At this time, Iulius was known as a proconsul, but he had every motive to change that! And so the union of the three men was born. Because fame and glory was earned in the Roman Republic primarily by grand military conquests, a tradition set by some of the first generals at the beginning of Rome, Iulius marched out for the conquest of Gaul held by the Celtic tribes that settled there after the Roman defeat at the Battle of Allia around 390-387 B.C. At this time, Gaul was a Celtic territory occupying just about all of western Europe, such as France, Belgium, England, and more. This meant great fame for Iulius, as the previous Roman attempts to throw out the Celts failed quite miserably, but he would not. Grand battles ensued for years, close to a decade, and by 51 B.C. Iulius conquered Gaul. He even built a bridge to cross the Rhine during this time and showed the neighboring Germanic tribes known as the Teutones, Cimbri, and Ambrones, that the large river could not protect any of them from Roman retaliation. Up until this point, the Germanic tribes on the eastern side of the Rhine had been attacking Rome in unpredictable waves. Small tribes they were, but they wore Rome down over the decades, as Rome would later attempt to occupy the entire border to protect themselves, and fail. Iulius was conducting the first ever invasion of Britain when bad luck would strike his glorious triumvirate in the ribs.
Although Iulius was victorious in all he did, Crassus, the wealthy general who was funding the entire campaign and the triumvirate itself, was killed in 53 B.C during an arrogant attempt to win more prestige for himself by marching across the Euphrates to conquer Parthia. The Parthians were one of the several ancient Persian tribes that existed prior to the beginning of the Persian entrance into Mesopotamia and the Iranian plateau around 2000 B.C. The Parthians were best known for chopping off the heads of men they thought were greedy and pouring molten gold into them, leaving their golden heads on pikes as warnings to the disgusting civilizations that might attempt to invade. To say that Crassus was defeated would be a monstrous understatement, as the Parthian's highly skilled cavalry mowed Crassus' mercenary infantry down like grass. There was no real battle, as Crassus' army served only to irritate these legendary warriors.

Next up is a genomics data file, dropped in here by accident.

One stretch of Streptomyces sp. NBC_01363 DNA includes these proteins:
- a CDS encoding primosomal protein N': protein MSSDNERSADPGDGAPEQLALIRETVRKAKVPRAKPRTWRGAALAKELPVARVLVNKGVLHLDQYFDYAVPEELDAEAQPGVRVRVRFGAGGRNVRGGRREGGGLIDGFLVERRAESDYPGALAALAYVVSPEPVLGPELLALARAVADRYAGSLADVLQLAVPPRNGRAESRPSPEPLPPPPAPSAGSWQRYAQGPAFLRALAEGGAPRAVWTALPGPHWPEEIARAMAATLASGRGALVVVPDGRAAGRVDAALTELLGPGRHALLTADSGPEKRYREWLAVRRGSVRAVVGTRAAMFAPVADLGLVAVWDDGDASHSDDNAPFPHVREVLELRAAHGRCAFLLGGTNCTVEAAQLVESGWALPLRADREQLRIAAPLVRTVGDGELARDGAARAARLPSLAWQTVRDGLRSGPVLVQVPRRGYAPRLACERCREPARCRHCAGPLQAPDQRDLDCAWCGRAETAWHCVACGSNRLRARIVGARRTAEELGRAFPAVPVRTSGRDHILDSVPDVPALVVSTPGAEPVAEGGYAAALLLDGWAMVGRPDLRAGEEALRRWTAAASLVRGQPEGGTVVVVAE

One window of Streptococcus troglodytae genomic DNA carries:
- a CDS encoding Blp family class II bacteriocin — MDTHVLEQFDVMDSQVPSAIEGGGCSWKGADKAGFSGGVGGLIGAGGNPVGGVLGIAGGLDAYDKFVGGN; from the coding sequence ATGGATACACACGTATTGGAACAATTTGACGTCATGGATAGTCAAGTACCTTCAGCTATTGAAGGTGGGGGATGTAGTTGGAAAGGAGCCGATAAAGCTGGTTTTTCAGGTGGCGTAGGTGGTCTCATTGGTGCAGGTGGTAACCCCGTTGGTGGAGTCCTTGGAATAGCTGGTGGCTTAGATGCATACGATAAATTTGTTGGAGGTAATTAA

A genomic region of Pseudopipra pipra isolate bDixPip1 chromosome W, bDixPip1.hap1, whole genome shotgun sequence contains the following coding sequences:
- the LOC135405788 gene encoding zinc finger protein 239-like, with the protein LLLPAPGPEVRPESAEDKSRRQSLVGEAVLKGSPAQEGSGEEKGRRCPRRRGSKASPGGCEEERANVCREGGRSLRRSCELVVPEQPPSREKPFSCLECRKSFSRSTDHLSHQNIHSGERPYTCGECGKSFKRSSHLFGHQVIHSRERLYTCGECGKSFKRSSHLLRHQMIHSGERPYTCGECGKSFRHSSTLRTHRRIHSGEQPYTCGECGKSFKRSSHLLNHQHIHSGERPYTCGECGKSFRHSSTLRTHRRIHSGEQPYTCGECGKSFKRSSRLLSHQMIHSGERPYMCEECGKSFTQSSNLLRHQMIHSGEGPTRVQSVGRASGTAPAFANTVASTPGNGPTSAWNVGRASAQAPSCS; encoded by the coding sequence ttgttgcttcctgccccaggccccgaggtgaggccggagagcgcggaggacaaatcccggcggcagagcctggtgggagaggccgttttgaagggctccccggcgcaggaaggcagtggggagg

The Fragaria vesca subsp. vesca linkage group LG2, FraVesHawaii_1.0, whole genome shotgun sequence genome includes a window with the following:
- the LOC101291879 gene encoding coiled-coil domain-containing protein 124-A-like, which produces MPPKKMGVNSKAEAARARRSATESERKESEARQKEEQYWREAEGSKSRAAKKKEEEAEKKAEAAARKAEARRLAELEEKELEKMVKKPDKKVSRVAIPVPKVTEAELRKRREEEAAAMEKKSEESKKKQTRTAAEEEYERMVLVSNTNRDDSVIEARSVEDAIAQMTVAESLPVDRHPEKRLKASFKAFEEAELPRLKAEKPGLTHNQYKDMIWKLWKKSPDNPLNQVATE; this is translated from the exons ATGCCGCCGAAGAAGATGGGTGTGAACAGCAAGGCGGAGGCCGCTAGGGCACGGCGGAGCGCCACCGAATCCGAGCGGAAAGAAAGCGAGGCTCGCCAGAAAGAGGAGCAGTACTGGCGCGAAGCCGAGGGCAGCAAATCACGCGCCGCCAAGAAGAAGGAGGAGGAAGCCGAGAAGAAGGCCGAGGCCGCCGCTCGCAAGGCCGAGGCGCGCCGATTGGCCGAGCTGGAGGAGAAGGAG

The Rubicon River